James E. Foxworthy was a professor of civil engineering at Loyola University and LMU from 1958 to 2004. As dean from 1968 to 1980, he helped oversee the reorganization of the College of Arts and Sciences and the College of Engineering into the College of Liberal Arts and College of Science and Engineering. Under Professor Foxworthy's leadership, the college received national accreditation from the Accreditation Board for Engineering and Technology. He later served as executive vice president of the university from 1981 to 1984. While a respected and able administrator, Professor Foxworthy returned full time to this true passion--teaching engineering--for the last twenty years of his career. During his time at the University, he redesigned the engineering curriculum with the rest of the engineering faculty and began the master's program in environmental engineering. He served as a summer visiting professor at the University of Canterbury in England and assisted the World Health Organization in developing water treatment projects in Rio de Janeiro and Barbados.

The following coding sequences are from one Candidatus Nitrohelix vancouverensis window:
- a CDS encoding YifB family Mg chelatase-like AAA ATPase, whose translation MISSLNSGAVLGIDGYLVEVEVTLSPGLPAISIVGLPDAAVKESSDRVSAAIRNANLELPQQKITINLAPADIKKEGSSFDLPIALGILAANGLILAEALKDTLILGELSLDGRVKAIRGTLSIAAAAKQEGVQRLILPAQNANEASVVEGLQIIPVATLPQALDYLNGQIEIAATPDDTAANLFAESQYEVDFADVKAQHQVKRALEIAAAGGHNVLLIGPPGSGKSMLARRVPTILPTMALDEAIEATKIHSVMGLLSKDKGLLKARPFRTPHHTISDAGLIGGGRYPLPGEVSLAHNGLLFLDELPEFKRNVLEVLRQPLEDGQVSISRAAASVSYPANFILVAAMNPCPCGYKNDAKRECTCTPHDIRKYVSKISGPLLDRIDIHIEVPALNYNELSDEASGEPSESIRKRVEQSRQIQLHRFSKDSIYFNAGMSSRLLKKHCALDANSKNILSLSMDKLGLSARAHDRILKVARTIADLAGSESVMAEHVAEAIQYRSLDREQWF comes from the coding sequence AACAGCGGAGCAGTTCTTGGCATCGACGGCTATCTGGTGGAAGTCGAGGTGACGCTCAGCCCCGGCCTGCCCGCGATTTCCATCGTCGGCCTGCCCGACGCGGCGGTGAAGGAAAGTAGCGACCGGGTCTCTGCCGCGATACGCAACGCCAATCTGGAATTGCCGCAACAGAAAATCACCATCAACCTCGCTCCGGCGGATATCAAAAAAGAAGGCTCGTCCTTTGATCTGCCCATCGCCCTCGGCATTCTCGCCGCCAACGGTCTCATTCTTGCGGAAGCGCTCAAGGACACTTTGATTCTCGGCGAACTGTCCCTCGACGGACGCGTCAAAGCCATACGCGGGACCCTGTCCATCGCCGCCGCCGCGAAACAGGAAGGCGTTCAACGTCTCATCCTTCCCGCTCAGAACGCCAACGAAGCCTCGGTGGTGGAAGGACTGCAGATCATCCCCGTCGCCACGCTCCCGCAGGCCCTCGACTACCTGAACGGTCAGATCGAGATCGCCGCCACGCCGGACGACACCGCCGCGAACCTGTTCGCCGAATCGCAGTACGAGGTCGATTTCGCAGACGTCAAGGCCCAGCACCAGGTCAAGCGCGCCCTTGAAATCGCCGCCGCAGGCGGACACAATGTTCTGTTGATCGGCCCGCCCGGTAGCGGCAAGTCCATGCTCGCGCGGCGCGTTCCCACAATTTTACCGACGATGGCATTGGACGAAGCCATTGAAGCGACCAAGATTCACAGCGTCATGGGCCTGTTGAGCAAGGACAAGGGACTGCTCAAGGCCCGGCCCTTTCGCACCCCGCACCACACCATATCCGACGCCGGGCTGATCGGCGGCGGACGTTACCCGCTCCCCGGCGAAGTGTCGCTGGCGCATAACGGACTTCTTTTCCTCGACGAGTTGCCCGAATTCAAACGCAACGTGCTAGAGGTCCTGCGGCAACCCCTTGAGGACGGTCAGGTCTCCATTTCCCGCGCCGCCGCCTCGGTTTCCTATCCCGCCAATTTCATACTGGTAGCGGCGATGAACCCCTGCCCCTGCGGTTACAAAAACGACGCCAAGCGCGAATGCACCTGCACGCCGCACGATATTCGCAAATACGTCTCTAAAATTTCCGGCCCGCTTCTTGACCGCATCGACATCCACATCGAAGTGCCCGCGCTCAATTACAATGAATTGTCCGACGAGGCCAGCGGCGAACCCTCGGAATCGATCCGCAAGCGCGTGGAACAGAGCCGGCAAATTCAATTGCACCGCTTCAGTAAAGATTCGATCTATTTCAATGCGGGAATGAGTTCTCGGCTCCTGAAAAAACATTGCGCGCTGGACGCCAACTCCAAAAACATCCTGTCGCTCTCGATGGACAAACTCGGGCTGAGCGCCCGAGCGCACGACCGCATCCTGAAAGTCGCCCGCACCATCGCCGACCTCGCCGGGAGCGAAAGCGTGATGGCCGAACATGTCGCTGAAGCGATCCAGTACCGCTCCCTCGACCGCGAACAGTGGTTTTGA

A war veteran, Professor Foxworthy served in the U.S. Army as a recon sergeant with the 578th Combat Engineer Battalion in Japan and Korea. He earned B.S., M.S., and Ph.D. degrees in civil engineering from the University of Southern California, and achieved the designation of professional engineer. Professor Foxworthy was named a Diplomat of the American Academy of Environmental Engineers and received its Edward J. Cleary Award in 2005. He was also honored by the Institute for the Advancement of Engineering with its Education Achievement Award for Distinguished Contributions to the Engineering Profession. In April 2011, the Frank R. Seaver College of Science and Engineering dedicated the James E. Foxworthy, Ph.D., Fluid Hydraulics Laboratory in his honor. The Foxworthy lab, originally designed by Professor Foxworthy during his time on the faculty, combines a lecture hall and laboratories for tribology, rapid prototyping, material science, thermodynamics, and hydrology. Professor Foxworthy passed away in 2008.